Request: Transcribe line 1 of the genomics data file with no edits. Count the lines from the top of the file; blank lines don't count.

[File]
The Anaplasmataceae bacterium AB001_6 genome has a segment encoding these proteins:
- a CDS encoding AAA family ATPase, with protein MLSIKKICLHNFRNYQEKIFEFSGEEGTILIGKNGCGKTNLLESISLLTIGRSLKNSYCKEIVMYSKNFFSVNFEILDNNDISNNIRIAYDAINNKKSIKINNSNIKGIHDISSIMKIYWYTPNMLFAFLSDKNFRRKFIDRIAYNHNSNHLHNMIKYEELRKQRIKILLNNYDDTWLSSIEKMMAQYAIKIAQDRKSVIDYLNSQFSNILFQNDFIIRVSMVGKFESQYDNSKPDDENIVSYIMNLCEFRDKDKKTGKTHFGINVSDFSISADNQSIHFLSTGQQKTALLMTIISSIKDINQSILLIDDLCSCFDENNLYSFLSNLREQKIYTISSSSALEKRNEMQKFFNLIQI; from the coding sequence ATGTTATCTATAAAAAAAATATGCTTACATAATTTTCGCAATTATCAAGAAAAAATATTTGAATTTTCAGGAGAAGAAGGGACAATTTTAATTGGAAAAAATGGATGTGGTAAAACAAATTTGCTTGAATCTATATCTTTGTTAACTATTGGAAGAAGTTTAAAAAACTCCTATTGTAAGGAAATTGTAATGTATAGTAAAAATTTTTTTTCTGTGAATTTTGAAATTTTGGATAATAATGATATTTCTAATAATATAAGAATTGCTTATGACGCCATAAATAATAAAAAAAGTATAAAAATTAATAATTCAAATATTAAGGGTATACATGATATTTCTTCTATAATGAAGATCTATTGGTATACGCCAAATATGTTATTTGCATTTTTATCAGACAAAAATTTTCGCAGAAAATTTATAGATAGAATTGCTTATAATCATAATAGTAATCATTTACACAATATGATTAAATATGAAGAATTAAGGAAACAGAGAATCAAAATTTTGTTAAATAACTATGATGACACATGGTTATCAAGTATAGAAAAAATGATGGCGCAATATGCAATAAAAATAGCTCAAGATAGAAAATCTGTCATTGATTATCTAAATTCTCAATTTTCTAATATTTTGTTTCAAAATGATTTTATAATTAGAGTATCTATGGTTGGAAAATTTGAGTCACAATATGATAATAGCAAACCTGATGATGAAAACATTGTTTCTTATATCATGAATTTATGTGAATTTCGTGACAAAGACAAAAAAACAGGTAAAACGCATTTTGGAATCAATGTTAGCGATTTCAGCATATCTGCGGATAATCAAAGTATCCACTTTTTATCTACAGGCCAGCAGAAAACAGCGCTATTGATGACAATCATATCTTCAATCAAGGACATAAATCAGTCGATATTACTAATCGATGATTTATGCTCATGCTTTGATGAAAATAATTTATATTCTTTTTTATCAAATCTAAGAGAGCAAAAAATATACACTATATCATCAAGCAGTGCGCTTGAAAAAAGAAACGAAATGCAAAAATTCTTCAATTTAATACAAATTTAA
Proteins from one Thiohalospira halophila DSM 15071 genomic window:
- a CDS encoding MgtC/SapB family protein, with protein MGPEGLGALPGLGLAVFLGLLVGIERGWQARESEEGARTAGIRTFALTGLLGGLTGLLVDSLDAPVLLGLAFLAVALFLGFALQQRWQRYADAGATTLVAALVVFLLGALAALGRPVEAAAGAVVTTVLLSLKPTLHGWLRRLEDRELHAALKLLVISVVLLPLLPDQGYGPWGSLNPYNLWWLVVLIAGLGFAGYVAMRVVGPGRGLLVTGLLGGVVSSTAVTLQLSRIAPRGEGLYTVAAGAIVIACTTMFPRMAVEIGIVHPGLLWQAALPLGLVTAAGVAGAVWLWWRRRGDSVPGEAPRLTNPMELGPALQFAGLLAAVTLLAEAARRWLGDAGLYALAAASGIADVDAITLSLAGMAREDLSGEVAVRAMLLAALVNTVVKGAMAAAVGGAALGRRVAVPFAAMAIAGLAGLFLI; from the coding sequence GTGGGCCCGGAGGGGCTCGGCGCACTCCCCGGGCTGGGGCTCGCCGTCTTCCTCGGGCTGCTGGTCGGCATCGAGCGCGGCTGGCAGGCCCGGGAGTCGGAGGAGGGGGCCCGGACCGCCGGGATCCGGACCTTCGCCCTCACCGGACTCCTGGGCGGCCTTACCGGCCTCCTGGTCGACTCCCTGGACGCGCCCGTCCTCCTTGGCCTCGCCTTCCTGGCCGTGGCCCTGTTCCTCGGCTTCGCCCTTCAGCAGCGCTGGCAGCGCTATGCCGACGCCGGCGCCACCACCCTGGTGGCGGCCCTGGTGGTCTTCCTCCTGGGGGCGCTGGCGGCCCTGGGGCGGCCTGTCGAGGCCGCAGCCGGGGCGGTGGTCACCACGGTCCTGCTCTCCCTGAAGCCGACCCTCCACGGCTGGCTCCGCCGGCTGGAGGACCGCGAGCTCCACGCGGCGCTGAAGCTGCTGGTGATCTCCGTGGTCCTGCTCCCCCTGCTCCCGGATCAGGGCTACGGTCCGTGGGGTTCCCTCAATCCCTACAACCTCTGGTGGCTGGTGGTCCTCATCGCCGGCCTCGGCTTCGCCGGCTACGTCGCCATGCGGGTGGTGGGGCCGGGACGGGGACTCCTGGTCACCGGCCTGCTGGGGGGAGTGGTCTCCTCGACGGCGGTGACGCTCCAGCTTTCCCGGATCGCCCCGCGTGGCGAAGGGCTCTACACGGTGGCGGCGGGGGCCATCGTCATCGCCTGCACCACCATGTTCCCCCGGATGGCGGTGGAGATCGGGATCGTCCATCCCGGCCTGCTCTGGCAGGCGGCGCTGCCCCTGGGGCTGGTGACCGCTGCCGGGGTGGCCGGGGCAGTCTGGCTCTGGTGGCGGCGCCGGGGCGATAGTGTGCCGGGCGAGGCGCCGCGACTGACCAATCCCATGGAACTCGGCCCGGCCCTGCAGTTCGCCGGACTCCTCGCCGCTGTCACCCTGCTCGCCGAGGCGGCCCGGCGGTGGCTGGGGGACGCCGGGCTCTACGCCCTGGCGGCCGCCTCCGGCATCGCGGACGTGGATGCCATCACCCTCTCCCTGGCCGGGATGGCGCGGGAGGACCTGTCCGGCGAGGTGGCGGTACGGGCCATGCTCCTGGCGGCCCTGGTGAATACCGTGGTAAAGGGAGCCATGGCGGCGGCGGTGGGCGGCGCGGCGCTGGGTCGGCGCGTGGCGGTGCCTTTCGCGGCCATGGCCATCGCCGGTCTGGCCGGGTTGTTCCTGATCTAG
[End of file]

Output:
The Anaplasmataceae bacterium AB001_6 genome has a segment encoding these proteins: